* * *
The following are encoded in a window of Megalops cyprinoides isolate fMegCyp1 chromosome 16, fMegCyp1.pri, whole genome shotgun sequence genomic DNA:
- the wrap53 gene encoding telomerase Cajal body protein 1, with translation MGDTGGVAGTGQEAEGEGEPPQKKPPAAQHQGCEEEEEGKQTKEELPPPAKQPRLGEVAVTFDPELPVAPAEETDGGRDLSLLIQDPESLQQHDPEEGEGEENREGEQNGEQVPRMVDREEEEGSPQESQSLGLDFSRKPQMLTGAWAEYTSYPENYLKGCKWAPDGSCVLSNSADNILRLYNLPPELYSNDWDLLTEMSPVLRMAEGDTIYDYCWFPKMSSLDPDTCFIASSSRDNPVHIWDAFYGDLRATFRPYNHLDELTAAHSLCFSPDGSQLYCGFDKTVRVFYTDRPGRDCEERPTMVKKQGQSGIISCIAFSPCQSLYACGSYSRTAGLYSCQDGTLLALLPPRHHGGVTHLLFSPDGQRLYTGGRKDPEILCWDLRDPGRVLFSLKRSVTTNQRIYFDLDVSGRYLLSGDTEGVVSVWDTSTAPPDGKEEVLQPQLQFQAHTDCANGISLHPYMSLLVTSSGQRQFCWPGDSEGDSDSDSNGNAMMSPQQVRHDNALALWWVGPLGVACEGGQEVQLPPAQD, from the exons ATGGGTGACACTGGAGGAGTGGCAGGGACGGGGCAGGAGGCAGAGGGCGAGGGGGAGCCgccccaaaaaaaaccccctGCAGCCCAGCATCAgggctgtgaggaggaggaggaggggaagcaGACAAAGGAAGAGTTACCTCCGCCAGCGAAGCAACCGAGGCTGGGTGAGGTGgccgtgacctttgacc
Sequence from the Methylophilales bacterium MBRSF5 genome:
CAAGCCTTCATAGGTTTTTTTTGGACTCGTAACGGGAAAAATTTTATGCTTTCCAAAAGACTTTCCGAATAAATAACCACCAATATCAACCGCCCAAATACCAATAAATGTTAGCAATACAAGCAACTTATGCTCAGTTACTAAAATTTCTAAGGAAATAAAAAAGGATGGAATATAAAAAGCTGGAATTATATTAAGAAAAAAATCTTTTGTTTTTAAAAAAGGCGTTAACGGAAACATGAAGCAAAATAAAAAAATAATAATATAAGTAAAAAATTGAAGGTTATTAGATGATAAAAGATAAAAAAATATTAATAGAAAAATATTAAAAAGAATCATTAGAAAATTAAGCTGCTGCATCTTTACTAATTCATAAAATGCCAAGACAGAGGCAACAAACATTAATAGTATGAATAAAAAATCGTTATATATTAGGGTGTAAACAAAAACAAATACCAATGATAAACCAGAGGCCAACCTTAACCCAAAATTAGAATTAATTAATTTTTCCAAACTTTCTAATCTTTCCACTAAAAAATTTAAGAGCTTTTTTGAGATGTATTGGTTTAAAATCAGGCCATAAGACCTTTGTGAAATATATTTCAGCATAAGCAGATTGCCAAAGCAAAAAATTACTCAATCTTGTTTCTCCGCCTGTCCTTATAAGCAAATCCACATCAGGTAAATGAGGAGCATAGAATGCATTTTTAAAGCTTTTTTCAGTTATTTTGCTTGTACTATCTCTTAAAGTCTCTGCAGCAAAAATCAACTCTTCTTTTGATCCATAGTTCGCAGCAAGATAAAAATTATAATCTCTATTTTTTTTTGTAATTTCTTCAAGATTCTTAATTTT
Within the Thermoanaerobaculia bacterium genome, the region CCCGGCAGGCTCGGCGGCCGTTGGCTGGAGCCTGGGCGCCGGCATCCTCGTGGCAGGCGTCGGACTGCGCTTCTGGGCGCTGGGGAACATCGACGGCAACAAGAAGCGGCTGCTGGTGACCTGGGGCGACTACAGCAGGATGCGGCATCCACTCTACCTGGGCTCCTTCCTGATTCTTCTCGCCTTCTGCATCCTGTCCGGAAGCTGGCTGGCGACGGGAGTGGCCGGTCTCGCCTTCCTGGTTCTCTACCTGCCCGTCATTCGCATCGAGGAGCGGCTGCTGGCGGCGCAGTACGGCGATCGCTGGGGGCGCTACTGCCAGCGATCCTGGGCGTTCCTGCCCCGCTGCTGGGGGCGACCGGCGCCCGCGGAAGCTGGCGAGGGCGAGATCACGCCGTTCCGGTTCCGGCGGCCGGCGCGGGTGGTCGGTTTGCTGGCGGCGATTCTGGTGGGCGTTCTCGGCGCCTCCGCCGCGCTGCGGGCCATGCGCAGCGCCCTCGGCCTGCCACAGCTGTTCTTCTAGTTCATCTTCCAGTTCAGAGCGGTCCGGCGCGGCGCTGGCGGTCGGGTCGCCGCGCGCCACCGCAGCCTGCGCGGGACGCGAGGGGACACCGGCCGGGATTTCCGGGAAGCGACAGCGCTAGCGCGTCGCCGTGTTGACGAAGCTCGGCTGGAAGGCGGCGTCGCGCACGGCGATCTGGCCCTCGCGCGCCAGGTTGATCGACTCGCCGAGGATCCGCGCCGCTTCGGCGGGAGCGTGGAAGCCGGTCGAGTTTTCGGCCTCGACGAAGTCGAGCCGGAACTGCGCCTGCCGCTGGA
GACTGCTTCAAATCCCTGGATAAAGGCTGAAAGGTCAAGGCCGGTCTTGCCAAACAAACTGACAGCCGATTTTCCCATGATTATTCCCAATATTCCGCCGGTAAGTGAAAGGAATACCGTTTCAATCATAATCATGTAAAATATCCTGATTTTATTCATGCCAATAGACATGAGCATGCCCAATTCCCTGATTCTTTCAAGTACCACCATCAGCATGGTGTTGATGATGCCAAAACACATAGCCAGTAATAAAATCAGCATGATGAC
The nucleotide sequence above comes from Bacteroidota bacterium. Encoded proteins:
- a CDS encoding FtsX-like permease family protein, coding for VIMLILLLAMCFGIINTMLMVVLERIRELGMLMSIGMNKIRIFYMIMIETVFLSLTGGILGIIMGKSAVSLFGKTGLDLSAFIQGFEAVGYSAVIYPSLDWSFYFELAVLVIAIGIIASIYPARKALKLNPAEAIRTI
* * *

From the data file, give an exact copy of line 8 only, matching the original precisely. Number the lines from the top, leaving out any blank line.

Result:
- a CDS encoding FtsX-like permease family protein, coding for VIMLILLLAMCFGIINTMLMVVLERIRELGMLMSIGMNKIRIFYMIMIETVFLSLTGGILGIIMGKSAVSLFGKTGLDLSAFIQGFEAVGYSAVIYPSLDWSFYFELAVLVIAIGIIASIYPARKALKLNPAEAIRTI